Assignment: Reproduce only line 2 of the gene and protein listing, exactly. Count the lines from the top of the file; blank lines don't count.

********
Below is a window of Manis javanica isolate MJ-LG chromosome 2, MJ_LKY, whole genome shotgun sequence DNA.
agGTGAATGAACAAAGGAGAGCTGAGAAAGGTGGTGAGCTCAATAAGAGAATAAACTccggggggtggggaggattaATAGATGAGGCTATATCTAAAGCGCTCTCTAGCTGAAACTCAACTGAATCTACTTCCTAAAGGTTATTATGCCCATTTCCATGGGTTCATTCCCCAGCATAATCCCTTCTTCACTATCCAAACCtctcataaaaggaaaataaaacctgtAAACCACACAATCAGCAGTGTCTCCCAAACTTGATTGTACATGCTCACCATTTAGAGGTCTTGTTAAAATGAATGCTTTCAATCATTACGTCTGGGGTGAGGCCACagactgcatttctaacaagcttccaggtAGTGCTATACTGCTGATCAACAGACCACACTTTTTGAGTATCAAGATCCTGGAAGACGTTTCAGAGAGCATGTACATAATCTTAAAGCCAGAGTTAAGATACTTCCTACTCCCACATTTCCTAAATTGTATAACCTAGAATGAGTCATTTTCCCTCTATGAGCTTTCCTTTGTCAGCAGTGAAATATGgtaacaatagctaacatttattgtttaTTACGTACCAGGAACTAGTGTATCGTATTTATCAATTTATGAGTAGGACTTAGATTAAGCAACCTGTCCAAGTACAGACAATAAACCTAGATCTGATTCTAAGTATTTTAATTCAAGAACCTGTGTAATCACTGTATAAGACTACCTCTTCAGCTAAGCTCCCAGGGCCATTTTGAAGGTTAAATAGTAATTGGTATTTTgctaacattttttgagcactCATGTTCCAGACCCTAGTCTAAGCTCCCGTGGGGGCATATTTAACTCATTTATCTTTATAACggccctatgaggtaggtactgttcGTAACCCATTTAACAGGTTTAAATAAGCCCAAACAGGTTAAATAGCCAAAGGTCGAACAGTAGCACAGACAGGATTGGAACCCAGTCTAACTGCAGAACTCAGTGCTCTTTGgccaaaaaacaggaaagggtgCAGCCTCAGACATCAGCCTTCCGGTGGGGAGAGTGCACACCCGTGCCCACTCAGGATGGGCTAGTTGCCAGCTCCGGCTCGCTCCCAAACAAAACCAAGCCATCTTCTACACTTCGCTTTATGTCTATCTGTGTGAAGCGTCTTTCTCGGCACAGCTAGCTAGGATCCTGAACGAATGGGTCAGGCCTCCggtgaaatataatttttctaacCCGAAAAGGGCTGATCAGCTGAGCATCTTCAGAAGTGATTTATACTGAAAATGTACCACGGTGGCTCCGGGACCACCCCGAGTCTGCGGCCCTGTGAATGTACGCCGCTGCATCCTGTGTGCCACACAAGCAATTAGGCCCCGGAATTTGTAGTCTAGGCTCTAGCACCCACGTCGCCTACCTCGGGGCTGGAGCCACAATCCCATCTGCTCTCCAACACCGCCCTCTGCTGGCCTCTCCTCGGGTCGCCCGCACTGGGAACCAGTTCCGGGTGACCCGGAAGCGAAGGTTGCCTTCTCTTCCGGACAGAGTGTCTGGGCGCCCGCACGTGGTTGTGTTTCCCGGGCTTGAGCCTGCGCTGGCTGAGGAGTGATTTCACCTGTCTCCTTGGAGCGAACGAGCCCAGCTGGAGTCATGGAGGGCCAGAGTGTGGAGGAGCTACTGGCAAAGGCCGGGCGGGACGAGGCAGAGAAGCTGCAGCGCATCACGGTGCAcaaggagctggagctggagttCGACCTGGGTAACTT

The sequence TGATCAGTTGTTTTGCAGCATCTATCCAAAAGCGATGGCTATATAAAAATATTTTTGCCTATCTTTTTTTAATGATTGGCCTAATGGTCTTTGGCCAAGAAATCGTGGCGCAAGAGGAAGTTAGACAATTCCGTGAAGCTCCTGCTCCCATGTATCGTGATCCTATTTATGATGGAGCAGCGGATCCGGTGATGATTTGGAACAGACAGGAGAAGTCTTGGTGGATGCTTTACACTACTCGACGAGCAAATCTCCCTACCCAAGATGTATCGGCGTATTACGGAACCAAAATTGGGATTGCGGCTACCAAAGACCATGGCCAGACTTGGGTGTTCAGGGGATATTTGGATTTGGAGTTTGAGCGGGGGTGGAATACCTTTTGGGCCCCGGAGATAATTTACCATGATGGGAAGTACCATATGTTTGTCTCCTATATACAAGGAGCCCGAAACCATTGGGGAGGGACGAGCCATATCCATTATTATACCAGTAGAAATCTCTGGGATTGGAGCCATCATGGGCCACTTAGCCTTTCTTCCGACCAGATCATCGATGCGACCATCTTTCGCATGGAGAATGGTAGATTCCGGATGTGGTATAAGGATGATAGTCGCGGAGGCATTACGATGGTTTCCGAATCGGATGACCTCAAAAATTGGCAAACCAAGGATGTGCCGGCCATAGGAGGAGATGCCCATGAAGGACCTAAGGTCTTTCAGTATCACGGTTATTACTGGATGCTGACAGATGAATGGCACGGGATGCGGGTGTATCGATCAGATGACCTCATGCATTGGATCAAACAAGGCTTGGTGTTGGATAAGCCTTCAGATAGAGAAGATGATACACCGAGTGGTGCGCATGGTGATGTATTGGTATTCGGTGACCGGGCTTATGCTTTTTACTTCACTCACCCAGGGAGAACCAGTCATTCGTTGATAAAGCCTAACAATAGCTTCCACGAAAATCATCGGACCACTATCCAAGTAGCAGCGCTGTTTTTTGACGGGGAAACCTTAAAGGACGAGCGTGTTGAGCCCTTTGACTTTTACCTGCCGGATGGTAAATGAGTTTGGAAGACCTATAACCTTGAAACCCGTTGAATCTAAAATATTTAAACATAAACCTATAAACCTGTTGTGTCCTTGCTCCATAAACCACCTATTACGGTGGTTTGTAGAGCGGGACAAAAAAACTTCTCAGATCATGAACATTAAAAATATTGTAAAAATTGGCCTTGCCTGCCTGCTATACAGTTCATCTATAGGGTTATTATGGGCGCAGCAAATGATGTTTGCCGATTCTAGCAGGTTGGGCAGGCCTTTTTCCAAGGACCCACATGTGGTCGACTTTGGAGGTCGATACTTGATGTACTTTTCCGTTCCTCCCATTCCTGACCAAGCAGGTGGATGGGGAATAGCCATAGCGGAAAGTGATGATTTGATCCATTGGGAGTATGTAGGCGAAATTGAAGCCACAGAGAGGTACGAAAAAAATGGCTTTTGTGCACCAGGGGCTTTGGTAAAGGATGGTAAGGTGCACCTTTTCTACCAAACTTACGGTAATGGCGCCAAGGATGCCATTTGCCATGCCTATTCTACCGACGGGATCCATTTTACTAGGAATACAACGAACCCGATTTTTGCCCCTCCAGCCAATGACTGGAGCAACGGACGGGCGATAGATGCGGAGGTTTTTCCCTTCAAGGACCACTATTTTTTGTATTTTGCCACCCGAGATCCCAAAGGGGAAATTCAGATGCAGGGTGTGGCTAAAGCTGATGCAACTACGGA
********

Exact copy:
agGTGAATGAACAAAGGAGAGCTGAGAAAGGTGGTGAGCTCAATAAGAGAATAAACTccggggggtggggaggattaATAGATGAGGCTATATCTAAAGCGCTCTCTAGCTGAAACTCAACTGAATCTACTTCCTAAAGGTTATTATGCCCATTTCCATGGGTTCATTCCCCAGCATAATCCCTTCTTCACTATCCAAACCtctcataaaaggaaaataaaacctgtAAACCACACAATCAGCAGTGTCTCCCAAACTTGATTGTACATGCTCACCATTTAGAGGTCTTGTTAAAATGAATGCTTTCAATCATTACGTCTGGGGTGAGGCCACagactgcatttctaacaagcttccaggtAGTGCTATACTGCTGATCAACAGACCACACTTTTTGAGTATCAAGATCCTGGAAGACGTTTCAGAGAGCATGTACATAATCTTAAAGCCAGAGTTAAGATACTTCCTACTCCCACATTTCCTAAATTGTATAACCTAGAATGAGTCATTTTCCCTCTATGAGCTTTCCTTTGTCAGCAGTGAAATATGgtaacaatagctaacatttattgtttaTTACGTACCAGGAACTAGTGTATCGTATTTATCAATTTATGAGTAGGACTTAGATTAAGCAACCTGTCCAAGTACAGACAATAAACCTAGATCTGATTCTAAGTATTTTAATTCAAGAACCTGTGTAATCACTGTATAAGACTACCTCTTCAGCTAAGCTCCCAGGGCCATTTTGAAGGTTAAATAGTAATTGGTATTTTgctaacattttttgagcactCATGTTCCAGACCCTAGTCTAAGCTCCCGTGGGGGCATATTTAACTCATTTATCTTTATAACggccctatgaggtaggtactgttcGTAACCCATTTAACAGGTTTAAATAAGCCCAAACAGGTTAAATAGCCAAAGGTCGAACAGTAGCACAGACAGGATTGGAACCCAGTCTAACTGCAGAACTCAGTGCTCTTTGgccaaaaaacaggaaagggtgCAGCCTCAGACATCAGCCTTCCGGTGGGGAGAGTGCACACCCGTGCCCACTCAGGATGGGCTAGTTGCCAGCTCCGGCTCGCTCCCAAACAAAACCAAGCCATCTTCTACACTTCGCTTTATGTCTATCTGTGTGAAGCGTCTTTCTCGGCACAGCTAGCTAGGATCCTGAACGAATGGGTCAGGCCTCCggtgaaatataatttttctaacCCGAAAAGGGCTGATCAGCTGAGCATCTTCAGAAGTGATTTATACTGAAAATGTACCACGGTGGCTCCGGGACCACCCCGAGTCTGCGGCCCTGTGAATGTACGCCGCTGCATCCTGTGTGCCACACAAGCAATTAGGCCCCGGAATTTGTAGTCTAGGCTCTAGCACCCACGTCGCCTACCTCGGGGCTGGAGCCACAATCCCATCTGCTCTCCAACACCGCCCTCTGCTGGCCTCTCCTCGGGTCGCCCGCACTGGGAACCAGTTCCGGGTGACCCGGAAGCGAAGGTTGCCTTCTCTTCCGGACAGAGTGTCTGGGCGCCCGCACGTGGTTGTGTTTCCCGGGCTTGAGCCTGCGCTGGCTGAGGAGTGATTTCACCTGTCTCCTTGGAGCGAACGAGCCCAGCTGGAGTCATGGAGGGCCAGAGTGTGGAGGAGCTACTGGCAAAGGCCGGGCGGGACGAGGCAGAGAAGCTGCAGCGCATCACGGTGCAcaaggagctggagctggagttCGACCTGGGTAACTT